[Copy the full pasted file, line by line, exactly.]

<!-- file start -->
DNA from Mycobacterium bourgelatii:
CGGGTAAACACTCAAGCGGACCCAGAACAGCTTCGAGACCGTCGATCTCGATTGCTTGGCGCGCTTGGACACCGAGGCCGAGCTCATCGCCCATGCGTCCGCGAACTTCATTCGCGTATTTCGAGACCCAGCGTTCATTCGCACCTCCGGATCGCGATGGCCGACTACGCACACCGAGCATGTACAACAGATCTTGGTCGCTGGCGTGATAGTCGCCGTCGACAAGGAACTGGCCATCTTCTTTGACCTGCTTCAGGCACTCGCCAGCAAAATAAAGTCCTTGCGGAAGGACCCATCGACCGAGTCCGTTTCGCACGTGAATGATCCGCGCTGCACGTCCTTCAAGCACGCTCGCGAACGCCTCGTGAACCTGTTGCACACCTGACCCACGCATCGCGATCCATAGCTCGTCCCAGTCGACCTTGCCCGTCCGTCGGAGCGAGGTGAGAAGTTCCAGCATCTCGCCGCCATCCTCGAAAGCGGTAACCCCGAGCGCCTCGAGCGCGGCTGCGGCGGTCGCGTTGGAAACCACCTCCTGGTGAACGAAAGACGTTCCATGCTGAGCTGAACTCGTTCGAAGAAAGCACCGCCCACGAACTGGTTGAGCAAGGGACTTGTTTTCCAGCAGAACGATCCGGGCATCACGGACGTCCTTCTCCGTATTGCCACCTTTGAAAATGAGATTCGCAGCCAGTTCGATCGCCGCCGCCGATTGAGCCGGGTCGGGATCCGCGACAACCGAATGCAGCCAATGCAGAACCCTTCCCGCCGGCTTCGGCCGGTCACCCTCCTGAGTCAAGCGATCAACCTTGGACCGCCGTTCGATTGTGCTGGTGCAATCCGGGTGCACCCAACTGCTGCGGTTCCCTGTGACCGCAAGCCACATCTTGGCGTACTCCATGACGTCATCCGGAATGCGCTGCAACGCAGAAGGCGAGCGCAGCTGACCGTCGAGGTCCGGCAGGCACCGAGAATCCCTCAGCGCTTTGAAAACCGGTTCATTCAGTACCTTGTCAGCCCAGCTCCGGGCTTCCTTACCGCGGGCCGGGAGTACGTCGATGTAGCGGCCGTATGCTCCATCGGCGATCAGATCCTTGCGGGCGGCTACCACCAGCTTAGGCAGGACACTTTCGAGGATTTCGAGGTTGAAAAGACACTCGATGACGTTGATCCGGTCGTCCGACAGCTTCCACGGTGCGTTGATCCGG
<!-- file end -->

DNA from Mycobacterium bourgelatii:
CGGGTAAACACTCAAGCGGACCCAGAACAGCTTCGAGACCGTCGATCTCGATTGCTTGGCGCGCTTGGACACCGAGGCCGAGCTCATCGCCCATGCGTCCGCGAACTTCATTCGCGTATTTCGAGACCCAGCGTTCATTCGCACCTCCGGATCGCGATGGCCGACTACGCACACCGAGCATGTACAACAGATCTTGGTCGCTGGCGTGATAGTCGCCGTCGACAAGGAACTGGCCATCTTCTTTGACCTGCTTCAGGCACTCGCCAGCAAAATAAAGTCCTTGCGGAAGGACCCATCGACCGAGTCCGTTTCGCACGTGAATGATCCGCGCTGCACGTCCTTCAAGCACGCTCGCGAACGCCTCGTGAACCTGTTGCACACCTGACCCACGCATCGCGATCCATAGCTCGTCCCAGTCGACCTTGCCCGTCCGTCGGAGCGAGGTGAGAAGTTCCAGCATCTCGCCGCCATCCTCGAAAGCGGTAACCCCGAGCGCCTCGAGCGCGGCTGCGGCGGTCGCGTTGGAAACCACCTCCTGGTGAACGAAAGACGTTCCATGCTGAGCTGAACTCGTTCGAAGAAAGCACCGCCCACGAACTGGTTGAGCAAGGGACTTGTTTTCCAGCAGAACGATCCGGGCATCACGGACGTCCTTCTCCGTATTGCCACCTTTGAAAATGAGATTCGCAGCCAGTTCGATCGCCGCCGCCGATTGAGCCGGGTCGGGATCCGCGACAACCGAATGCAGCCAATGCAGAACCCTTCCCGCCGGCTTCGGCCGGTCACCCTCCTGAGTCAAGCGATCAACCTTGGACCGCCGTTCGATTGTGCTGGTGCAATCCGGGTGCACCCAACTGCTGCGGTTCCCTGTGACCGCAAGCCACATCTTGGCGTACTCCATGACGTCATCCGGAATGCGCTGCAACGCAGAAGGCGAGCGCAGCTGACCGTCGAGGTCCGGCAGGCACCGAGAATCCCTCAGCGCTTTGAAAACCGGTTCATTCAGTACCTTGTCAGCCCAGCTCCGGGCTTCCTTACCGCGGGCCGGGAGTACGTCGATGTAGCGGCCGTATGCTCCATCGGCGATCAGATCCTTGCGGGCGGCTACCACCAGCTTAGGCAGGACACTTTCGAGGATTTCGAGGTTGAAAAGACACTCGATGACGTTGATCCGGTCGTCCGACAGCTTCCACGGTGCGTTGATCCGG